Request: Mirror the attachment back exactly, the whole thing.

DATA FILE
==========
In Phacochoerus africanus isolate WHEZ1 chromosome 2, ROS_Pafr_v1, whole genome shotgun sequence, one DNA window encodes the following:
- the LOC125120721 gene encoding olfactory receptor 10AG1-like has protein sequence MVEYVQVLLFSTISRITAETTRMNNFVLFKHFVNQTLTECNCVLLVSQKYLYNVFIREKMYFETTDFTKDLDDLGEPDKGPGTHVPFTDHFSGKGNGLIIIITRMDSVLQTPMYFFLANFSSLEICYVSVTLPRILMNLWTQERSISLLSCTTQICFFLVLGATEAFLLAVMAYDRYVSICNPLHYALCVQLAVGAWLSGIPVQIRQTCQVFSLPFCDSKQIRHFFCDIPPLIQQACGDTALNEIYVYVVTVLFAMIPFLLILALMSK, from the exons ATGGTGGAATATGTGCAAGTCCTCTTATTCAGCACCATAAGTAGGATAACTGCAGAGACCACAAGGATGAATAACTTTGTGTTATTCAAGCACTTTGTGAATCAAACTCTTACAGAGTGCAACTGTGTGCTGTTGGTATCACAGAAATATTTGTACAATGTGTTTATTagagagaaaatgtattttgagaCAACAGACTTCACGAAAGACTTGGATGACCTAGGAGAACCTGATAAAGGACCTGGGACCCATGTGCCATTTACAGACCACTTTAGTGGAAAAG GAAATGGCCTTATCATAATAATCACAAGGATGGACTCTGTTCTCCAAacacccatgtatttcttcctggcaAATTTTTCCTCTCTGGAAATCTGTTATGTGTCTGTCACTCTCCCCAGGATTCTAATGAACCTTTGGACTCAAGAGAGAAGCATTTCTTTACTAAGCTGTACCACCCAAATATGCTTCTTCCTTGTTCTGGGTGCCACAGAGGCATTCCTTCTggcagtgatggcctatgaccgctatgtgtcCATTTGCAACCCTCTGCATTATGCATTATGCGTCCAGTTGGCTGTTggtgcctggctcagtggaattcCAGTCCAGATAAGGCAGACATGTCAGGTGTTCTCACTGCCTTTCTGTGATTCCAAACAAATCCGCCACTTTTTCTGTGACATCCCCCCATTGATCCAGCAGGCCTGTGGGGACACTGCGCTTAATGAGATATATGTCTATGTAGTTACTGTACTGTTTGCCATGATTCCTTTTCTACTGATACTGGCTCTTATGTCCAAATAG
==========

In Phacochoerus africanus isolate WHEZ1 chromosome 2, ROS_Pafr_v1, whole genome shotgun sequence, one DNA window encodes the following:
- the LOC125120721 gene encoding olfactory receptor 10AG1-like has protein sequence MVEYVQVLLFSTISRITAETTRMNNFVLFKHFVNQTLTECNCVLLVSQKYLYNVFIREKMYFETTDFTKDLDDLGEPDKGPGTHVPFTDHFSGKGNGLIIIITRMDSVLQTPMYFFLANFSSLEICYVSVTLPRILMNLWTQERSISLLSCTTQICFFLVLGATEAFLLAVMAYDRYVSICNPLHYALCVQLAVGAWLSGIPVQIRQTCQVFSLPFCDSKQIRHFFCDIPPLIQQACGDTALNEIYVYVVTVLFAMIPFLLILALMSK, from the exons ATGGTGGAATATGTGCAAGTCCTCTTATTCAGCACCATAAGTAGGATAACTGCAGAGACCACAAGGATGAATAACTTTGTGTTATTCAAGCACTTTGTGAATCAAACTCTTACAGAGTGCAACTGTGTGCTGTTGGTATCACAGAAATATTTGTACAATGTGTTTATTagagagaaaatgtattttgagaCAACAGACTTCACGAAAGACTTGGATGACCTAGGAGAACCTGATAAAGGACCTGGGACCCATGTGCCATTTACAGACCACTTTAGTGGAAAAG GAAATGGCCTTATCATAATAATCACAAGGATGGACTCTGTTCTCCAAacacccatgtatttcttcctggcaAATTTTTCCTCTCTGGAAATCTGTTATGTGTCTGTCACTCTCCCCAGGATTCTAATGAACCTTTGGACTCAAGAGAGAAGCATTTCTTTACTAAGCTGTACCACCCAAATATGCTTCTTCCTTGTTCTGGGTGCCACAGAGGCATTCCTTCTggcagtgatggcctatgaccgctatgtgtcCATTTGCAACCCTCTGCATTATGCATTATGCGTCCAGTTGGCTGTTggtgcctggctcagtggaattcCAGTCCAGATAAGGCAGACATGTCAGGTGTTCTCACTGCCTTTCTGTGATTCCAAACAAATCCGCCACTTTTTCTGTGACATCCCCCCATTGATCCAGCAGGCCTGTGGGGACACTGCGCTTAATGAGATATATGTCTATGTAGTTACTGTACTGTTTGCCATGATTCCTTTTCTACTGATACTGGCTCTTATGTCCAAATAG